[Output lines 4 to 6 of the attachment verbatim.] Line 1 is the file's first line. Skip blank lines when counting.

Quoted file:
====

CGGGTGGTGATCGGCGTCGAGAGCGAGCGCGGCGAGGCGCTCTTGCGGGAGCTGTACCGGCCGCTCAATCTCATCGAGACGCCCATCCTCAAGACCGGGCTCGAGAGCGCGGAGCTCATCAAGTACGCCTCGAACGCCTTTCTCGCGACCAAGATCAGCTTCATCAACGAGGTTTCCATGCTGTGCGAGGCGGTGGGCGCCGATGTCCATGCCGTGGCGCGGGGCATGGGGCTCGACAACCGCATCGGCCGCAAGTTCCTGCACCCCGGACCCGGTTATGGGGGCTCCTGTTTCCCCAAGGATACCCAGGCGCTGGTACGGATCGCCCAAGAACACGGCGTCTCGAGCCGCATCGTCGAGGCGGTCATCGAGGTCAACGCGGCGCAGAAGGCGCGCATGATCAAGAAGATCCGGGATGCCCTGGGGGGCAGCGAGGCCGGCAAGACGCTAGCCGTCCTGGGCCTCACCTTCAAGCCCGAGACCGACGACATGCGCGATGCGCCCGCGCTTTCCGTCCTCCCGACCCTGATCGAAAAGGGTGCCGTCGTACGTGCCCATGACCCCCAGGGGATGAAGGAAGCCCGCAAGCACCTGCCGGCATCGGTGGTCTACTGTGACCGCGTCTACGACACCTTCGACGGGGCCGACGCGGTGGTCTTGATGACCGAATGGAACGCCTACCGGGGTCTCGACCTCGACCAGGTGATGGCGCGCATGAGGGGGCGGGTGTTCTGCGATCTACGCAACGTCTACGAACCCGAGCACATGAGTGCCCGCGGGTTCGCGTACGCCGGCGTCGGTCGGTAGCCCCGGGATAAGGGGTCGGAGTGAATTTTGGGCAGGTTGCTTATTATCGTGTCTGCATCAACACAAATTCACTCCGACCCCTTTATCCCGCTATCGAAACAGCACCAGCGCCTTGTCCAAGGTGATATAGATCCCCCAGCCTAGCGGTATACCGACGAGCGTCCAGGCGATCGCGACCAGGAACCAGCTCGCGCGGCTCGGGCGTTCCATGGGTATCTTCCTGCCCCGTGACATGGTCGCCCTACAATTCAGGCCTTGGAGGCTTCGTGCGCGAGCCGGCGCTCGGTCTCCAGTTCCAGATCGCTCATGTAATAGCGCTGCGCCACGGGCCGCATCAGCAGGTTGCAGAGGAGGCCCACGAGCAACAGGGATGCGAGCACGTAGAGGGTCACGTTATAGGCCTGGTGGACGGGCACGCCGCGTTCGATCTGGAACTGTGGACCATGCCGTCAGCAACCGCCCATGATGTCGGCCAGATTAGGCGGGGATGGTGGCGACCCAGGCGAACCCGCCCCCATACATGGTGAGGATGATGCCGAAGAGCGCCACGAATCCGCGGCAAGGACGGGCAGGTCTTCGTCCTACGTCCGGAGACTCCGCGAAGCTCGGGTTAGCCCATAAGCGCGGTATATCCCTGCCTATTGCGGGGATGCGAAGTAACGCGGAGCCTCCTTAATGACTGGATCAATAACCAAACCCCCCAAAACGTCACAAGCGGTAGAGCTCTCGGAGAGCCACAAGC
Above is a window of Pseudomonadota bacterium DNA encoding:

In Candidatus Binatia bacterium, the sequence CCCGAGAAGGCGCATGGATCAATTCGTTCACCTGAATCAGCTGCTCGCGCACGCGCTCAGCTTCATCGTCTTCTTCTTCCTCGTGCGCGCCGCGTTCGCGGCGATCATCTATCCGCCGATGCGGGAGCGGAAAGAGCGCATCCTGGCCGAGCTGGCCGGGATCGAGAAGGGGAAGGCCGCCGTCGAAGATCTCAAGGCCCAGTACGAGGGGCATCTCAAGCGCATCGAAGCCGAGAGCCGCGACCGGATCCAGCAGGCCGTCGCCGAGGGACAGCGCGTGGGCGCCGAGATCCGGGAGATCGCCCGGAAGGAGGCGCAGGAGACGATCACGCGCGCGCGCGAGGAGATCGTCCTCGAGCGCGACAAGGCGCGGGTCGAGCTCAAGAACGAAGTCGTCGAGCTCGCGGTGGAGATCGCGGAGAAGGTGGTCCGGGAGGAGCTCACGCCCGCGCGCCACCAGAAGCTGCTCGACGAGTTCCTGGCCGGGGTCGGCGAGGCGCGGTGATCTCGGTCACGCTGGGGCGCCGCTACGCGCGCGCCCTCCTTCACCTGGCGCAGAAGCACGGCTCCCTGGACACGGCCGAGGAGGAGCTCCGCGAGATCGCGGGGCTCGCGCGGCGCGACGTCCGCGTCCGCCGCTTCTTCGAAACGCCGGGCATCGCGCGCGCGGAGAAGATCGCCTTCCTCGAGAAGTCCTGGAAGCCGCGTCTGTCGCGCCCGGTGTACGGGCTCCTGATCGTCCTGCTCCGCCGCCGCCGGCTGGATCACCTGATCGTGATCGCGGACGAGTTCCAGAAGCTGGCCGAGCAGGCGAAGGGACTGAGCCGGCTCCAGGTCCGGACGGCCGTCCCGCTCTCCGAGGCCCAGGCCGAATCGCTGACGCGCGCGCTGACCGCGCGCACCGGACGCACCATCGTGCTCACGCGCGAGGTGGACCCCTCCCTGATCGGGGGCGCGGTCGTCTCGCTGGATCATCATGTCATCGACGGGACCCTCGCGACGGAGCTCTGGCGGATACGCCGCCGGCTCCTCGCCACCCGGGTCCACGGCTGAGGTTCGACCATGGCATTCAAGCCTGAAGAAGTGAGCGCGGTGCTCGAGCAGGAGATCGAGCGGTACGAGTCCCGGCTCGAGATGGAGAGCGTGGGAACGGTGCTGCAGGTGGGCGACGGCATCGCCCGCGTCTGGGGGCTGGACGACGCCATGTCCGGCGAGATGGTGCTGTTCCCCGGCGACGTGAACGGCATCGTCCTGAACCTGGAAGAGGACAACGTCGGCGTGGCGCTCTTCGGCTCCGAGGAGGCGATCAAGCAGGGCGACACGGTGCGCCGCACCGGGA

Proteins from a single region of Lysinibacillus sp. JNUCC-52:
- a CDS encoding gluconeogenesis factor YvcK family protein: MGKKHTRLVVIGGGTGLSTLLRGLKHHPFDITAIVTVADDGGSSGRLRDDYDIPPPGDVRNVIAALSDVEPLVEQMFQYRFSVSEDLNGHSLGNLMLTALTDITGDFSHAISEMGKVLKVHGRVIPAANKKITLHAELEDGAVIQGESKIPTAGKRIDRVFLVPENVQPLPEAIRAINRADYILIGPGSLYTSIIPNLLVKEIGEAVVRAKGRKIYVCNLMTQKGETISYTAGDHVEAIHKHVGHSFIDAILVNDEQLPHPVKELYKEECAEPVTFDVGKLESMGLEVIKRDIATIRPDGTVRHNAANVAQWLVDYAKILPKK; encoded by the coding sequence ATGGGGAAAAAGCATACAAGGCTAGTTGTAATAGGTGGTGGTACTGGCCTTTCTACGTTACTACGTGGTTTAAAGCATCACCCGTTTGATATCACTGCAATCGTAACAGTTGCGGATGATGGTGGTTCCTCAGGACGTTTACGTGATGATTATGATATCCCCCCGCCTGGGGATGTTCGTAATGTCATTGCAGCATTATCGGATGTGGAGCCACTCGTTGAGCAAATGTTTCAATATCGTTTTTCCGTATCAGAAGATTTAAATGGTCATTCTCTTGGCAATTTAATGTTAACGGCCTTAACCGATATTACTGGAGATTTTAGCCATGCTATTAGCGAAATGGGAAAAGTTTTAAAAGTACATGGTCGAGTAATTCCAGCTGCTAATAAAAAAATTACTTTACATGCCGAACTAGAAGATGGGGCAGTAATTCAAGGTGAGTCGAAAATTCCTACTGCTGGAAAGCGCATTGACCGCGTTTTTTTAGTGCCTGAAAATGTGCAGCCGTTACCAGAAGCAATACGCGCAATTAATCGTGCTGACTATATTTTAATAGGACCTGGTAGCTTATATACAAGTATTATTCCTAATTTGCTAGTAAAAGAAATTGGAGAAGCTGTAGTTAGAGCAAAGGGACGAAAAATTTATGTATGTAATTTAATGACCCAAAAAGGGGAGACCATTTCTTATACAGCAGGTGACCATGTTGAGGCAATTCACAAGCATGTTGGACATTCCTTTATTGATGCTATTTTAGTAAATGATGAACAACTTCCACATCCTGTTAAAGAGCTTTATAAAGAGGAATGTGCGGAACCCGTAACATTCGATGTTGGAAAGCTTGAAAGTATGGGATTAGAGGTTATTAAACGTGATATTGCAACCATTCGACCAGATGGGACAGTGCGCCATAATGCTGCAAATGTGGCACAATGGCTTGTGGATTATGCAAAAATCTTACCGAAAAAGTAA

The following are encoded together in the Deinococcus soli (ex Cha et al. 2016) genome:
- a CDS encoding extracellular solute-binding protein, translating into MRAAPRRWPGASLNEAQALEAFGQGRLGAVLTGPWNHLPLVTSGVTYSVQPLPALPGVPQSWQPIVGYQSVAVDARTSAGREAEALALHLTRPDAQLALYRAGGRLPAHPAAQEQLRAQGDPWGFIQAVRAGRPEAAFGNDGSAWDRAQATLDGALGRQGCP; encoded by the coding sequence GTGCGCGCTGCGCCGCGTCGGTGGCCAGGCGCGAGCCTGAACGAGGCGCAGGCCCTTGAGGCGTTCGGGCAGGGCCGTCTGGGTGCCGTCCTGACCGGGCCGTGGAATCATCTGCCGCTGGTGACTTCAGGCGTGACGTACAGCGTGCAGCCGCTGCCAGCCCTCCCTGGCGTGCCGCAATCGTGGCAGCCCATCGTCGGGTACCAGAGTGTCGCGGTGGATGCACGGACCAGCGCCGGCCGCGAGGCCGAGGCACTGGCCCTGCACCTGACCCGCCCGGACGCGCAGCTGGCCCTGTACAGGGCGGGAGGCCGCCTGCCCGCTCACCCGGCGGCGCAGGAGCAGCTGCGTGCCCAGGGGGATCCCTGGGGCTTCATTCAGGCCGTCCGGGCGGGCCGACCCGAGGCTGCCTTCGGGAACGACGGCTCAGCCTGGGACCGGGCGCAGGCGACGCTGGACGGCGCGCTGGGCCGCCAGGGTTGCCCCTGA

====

Proteins from a single region of Lysinibacillus sp. JNUCC-52:
- a CDS encoding gluconeogenesis factor YvcK family protein: MGKKHTRLVVIGGGTGLSTLLRGLKHHPFDITAIVTVADDGGSSGRLRDDYDIPPPGDVRNVIAALSDVEPLVEQMFQYRFSVSEDLNGHSLGNLMLTALTDITGDFSHAISEMGKVLKVHGRVIPAANKKITLHAELEDGAVIQGESKIPTAGKRIDRVFLVPENVQPLPEAIRAINRADYILIGPGSLYTSIIPNLLVKEIGEAVVRAKGRKIYVCNLMTQKGETISYTAGDHVEAIHKHVGHSFIDAILVNDEQLPHPVKELYKEECAEPVTFDVGKLESMGLEVIKRDIATIRPDGTVRHNAANVAQWLVDYAKILPKK; encoded by the coding sequence ATGGGGAAAAAGCATACAAGGCTAGTTGTAATAGGTGGTGGTACTGGCCTTTCTACGTTACTACGTGGTTTAAAGCATCACCCGTTTGATATCACTGCAATCGTAACAGTTGCGGATGATGGTGGTTCCTCAGGACGTTTACGTGATGATTATGATATCCCCCCGCCTGGGGATGTTCGTAATGTCATTGCAGCATTATCGGATGTGGAGCCACTCGTTGAGCAAATGTTTCAATATCGTTTTTCCGTATCAGAAGATTTAAATGGTCATTCTCTTGGCAATTTAATGTTAACGGCCTTAACCGATATTACTGGAGATTTTAGCCATGCTATTAGCGAAATGGGAAAAGTTTTAAAAGTACATGGTCGAGTAATTCCAGCTGCTAATAAAAAAATTACTTTACATGCCGAACTAGAAGATGGGGCAGTAATTCAAGGTGAGTCGAAAATTCCTACTGCTGGAAAGCGCATTGACCGCGTTTTTTTAGTGCCTGAAAATGTGCAGCCGTTACCAGAAGCAATACGCGCAATTAATCGTGCTGACTATATTTTAATAGGACCTGGTAGCTTATATACAAGTATTATTCCTAATTTGCTAGTAAAAGAAATTGGAGAAGCTGTAGTTAGAGCAAAGGGACGAAAAATTTATGTATGTAATTTAATGACCCAAAAAGGGGAGACCATTTCTTATACAGCAGGTGACCATGTTGAGGCAATTCACAAGCATGTTGGACATTCCTTTATTGATGCTATTTTAGTAAATGATGAACAACTTCCACATCCTGTTAAAGAGCTTTATAAAGAGGAATGTGCGGAACCCGTAACATTCGATGTTGGAAAGCTTGAAAGTATGGGATTAGAGGTTATTAAACGTGATATTGCAACCATTCGACCAGATGGGACAGTGCGCCATAATGCTGCAAATGTGGCACAATGGCTTGTGGATTATGCAAAAATCTTACCGAAAAAGTAA

The following are encoded together in the Deinococcus soli (ex Cha et al. 2016) genome: